Candidates interested in applying for funded PhD study on this project are encouraged to make informal contact with the Supervisor(s) in the first instance.

Candidates wishing to submit an application should prepare and submit the following documentation:

  • The application form which includes a personal statement in which you should detail the particular attributes and/or achievements which make you a suitable candidate to undertake the proposed project
  • Your CV
  • Your degree transcripts
  • Two references in support of your application

The closing date for receipt of complete applications is Friday, 25 March 2016. Applications should be emailed to Adeline Callander, Graduate School Administrator (Adeline.Callander@glasgow.ac.uk).

Leverhulme Collections Scholarship application form


Collecting Worlds, Dissertating Geography:

Disciplinary History and Knowledge Production in the Undergraduate Geography Dissertation

How might we keep telling geography’s “small stories” from the bottom-up? This studentship project presents opportunities to think critically about the modern intellectual history of geography through one traditional element of undergraduate degree studies: the student dissertation.

Generally treated by lecturing staff as a conclusive or defining test of individual ability, the geography dissertation is also reflective of the wider student learning experience, encompassing cultures of fieldwork activity, data gathering, processing and interpreting, and presentational design. Evidently, every geography dissertation has a singular story to tell, and is representative of the student voice in university geography. But each dissertation also speaks to greater questions of disciplinary trends, character, range and change, and the ways in which diverse worlds, peoples and places, have been collected and documented by learning geographical researchers.

Based on an archival-interpretive approach, studentship activities will be centred on a large, single collection of undergraduate geography dissertations held by the School of Geographical and Earth Sciences, University of Glasgow. The School has retained a near-complete run of hard copy dissertations (regional; physical; human) submitted by final-year undergraduate Geography students, c. 1959-2015. Once chaotic, and only semi-catalogued, the dissertation collection has been recently re-housed and newly organised with a searchable database, making properly accessible a unique archival resource spanning almost sixty years of intellectual and pedagogic change in academic Geography through the praxis of undergraduate students.

Framed by scholarship in historical geography and the history of geography, the project can variously address matters of knowledge production, spaces of learning, scholastic convention, local tradition, trust and credibility, cultural representation, cartographic literacy, and disciplinary integration and fragmentation. Ultimately, the studentship seeks to understand how the exercise of doing a geography dissertation at University Glasgow has, variously over time, reflected or resisted canonical disciplinary narratives.

This project belongs to the Conceptual thematic cluster. The successful candidate will be supervised by Prof Hayden Lorimer and Prof Christopher Philo (Geographical and Earth Sciences).

Candidates interested in applying for funded PhD study on this project are encouraged to make informal contact with the Supervisor(s) in the first instance.

Candidates wishing to submit an application should prepare and submit the following documentation:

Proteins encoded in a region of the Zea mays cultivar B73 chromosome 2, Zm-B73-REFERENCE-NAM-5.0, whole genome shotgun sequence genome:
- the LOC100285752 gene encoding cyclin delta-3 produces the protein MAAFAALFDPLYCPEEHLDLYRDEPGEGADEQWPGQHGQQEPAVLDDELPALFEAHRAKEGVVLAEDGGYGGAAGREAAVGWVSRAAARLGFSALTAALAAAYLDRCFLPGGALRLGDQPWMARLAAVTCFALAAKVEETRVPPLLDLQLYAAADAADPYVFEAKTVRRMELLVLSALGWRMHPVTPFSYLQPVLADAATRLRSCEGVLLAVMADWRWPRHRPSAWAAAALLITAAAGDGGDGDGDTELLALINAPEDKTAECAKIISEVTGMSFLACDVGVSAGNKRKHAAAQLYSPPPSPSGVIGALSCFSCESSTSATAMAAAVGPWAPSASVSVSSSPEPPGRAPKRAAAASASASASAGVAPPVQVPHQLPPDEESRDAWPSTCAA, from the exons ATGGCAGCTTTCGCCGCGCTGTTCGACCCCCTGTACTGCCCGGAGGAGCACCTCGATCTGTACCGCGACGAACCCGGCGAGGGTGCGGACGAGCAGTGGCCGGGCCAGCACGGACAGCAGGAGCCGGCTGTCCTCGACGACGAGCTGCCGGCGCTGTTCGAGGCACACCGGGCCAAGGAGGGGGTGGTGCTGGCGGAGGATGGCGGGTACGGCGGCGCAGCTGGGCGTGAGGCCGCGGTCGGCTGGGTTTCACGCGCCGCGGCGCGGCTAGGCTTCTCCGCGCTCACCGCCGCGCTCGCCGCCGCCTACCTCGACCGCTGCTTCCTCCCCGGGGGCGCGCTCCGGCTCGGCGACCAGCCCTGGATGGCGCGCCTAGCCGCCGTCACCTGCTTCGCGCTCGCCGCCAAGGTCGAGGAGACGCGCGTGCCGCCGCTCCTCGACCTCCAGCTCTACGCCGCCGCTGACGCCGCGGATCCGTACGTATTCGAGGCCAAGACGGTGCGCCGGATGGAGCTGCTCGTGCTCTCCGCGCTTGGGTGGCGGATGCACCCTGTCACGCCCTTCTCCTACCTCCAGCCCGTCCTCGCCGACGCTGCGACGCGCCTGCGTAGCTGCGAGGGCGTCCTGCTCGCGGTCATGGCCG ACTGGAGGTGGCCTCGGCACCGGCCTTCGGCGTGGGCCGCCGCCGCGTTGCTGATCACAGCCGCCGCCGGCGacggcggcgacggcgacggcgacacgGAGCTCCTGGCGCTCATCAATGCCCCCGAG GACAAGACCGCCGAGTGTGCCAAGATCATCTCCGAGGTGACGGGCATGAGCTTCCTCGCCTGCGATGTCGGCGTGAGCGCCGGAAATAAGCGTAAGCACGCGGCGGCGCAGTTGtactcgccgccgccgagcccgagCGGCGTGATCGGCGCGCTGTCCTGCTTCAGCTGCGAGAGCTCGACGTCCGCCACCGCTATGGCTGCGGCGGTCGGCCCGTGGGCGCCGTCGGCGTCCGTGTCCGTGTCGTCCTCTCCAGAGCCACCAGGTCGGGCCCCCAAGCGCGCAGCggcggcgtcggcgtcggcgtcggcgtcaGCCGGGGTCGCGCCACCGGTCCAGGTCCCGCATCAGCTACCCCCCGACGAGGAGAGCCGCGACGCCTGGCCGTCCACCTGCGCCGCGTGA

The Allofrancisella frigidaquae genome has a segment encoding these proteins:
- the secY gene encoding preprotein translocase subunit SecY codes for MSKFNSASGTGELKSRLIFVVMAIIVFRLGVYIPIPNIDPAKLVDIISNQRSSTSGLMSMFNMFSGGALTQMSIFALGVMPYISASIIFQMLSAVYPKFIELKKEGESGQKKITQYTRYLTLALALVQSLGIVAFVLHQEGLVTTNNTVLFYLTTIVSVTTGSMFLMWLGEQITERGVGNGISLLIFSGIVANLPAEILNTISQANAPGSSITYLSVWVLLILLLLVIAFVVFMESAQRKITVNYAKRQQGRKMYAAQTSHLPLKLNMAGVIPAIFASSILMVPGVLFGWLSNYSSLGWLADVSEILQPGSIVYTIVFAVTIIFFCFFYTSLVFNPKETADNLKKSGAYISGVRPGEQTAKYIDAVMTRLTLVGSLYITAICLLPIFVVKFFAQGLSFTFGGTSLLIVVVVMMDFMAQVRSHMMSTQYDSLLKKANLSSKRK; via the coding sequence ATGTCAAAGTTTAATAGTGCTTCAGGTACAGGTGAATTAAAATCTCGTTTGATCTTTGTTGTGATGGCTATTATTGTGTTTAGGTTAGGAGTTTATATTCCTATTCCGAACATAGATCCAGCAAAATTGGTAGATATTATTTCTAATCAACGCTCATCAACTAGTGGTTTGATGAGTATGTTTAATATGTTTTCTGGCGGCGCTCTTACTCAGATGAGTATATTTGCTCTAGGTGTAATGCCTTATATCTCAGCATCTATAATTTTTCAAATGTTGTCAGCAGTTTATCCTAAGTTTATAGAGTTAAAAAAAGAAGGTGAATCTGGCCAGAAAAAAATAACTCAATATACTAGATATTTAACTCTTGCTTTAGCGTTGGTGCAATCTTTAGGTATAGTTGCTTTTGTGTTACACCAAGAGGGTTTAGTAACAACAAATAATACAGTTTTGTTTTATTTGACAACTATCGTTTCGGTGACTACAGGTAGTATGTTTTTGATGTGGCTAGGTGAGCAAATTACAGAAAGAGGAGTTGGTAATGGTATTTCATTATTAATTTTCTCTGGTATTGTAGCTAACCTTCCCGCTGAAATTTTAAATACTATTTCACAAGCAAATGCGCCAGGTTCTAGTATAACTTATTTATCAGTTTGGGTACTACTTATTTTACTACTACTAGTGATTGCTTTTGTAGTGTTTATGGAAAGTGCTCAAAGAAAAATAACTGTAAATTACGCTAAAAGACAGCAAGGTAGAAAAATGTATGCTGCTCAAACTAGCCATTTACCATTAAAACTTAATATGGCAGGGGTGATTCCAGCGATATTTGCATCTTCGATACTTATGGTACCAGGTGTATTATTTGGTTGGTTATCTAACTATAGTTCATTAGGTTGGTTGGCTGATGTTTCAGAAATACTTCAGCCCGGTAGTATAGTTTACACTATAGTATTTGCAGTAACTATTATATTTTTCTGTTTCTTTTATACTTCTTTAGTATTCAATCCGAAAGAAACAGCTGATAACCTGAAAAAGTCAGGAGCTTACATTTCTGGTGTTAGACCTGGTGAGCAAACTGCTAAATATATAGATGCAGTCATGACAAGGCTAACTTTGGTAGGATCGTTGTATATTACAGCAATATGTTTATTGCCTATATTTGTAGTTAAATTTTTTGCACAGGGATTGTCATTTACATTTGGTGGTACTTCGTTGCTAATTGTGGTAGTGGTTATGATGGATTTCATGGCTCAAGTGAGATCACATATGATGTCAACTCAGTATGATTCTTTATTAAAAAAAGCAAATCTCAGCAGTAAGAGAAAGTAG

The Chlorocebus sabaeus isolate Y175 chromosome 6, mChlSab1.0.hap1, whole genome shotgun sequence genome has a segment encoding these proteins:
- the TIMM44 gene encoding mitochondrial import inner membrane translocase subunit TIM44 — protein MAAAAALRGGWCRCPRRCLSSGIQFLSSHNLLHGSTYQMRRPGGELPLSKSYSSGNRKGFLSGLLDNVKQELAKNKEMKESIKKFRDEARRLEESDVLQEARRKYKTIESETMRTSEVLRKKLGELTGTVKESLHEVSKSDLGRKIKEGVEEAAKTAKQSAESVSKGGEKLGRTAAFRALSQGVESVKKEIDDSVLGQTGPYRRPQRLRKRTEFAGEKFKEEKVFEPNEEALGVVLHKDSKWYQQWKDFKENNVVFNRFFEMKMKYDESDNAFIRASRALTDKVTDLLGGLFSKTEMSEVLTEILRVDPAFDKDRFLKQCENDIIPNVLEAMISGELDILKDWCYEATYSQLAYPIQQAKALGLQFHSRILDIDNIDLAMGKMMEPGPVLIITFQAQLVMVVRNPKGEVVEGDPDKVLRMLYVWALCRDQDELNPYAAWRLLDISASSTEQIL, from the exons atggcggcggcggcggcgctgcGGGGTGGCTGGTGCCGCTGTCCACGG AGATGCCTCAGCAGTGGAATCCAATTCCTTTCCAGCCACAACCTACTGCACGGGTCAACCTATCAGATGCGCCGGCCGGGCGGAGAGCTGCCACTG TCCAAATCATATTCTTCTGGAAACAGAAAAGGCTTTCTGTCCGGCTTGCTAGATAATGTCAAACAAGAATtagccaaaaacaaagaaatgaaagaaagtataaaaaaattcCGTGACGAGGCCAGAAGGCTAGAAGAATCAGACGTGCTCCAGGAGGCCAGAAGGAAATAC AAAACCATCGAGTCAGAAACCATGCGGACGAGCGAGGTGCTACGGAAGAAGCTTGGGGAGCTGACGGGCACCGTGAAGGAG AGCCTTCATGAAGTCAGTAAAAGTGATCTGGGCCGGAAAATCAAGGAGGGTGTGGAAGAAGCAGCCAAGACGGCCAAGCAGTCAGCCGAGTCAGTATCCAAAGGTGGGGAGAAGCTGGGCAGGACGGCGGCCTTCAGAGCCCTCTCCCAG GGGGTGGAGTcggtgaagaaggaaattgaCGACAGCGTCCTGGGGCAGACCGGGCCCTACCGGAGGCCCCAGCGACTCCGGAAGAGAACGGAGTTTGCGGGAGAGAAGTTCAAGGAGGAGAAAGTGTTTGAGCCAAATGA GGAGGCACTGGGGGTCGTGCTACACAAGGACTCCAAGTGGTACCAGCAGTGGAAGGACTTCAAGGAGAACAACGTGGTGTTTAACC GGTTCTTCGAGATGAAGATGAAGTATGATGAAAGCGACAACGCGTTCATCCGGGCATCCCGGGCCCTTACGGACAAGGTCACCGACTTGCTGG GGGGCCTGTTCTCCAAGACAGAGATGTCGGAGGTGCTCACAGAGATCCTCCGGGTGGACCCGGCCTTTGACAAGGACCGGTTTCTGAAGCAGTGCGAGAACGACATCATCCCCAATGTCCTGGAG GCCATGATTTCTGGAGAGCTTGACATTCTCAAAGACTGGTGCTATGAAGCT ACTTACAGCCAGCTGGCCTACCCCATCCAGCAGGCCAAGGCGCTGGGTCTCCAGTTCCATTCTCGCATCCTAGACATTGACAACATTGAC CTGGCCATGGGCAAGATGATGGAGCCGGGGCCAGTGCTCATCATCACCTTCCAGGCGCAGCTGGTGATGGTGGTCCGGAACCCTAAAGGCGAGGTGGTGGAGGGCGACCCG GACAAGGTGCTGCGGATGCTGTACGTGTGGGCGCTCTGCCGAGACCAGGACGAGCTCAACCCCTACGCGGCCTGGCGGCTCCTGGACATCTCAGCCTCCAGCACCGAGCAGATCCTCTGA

• The application form which includes a personal statement in which you should detail the particular attributes and/or achievements which make you a suitable candidate to undertake the proposed project
  • Your CV
  • Your degree transcripts
  • Two references in support of your application

The closing date for receipt of complete applications is Friday, 25 March 2016. Applications should be emailed to Adeline Callander, Graduate School Administrator (Adeline.Callander@glasgow.ac.uk).

Leverhulme Collections Scholarship application form


Human rights, conflict, and the archive: Iraqi archives in the USA

Within a new programme at Glasgow on looted archives, coordinated by Ben White (History) and Lesley Richmond (Archive Services/HATII), this project investigates two Iraqi archives in the USA. The Iraq Memory Foundation, based on documents captured by Kurdish insurgents after the first Gulf War, was constituted to document human rights abuses. The Saddam Hussein Regime Collection, captured by the US military in 2003, explicitly serves strategic ends. How do these archives’ origins influence the research carried out there? How have they shaped, and been shaped by, US foreign policy? How have they addressed issues of accessibility, particularly for Iraqis? The studentship will support an extended archival stay, and will incorporate a fellowship at the George Washington University working with Iraq specialist, Prof Dina Khoury.

This project belongs to the Ethical thematic cluster. The successful candidate will be supervised by Dr Ben White (History) and Ms Lesley Richmond (Archive Services).

Candidates interested in applying for funded PhD study on this project are encouraged to make informal contact with the Supervisor(s) in the first instance.

Candidates wishing to submit an application should prepare and submit the following documentation:

  • The application form which includes a personal statement in which you should detail the particular attributes and/or achievements which make you a suitable candidate to undertake the proposed project
  • Your CV
  • Your degree transcripts
  • Two references in support of your application

The closing date for receipt of complete applications is Friday, 25 March 2016. Applications should be emailed to Adeline Callander, Graduate School Administrator (Adeline.Callander@glasgow.ac.uk).

Leverhulme Collections Scholarship application form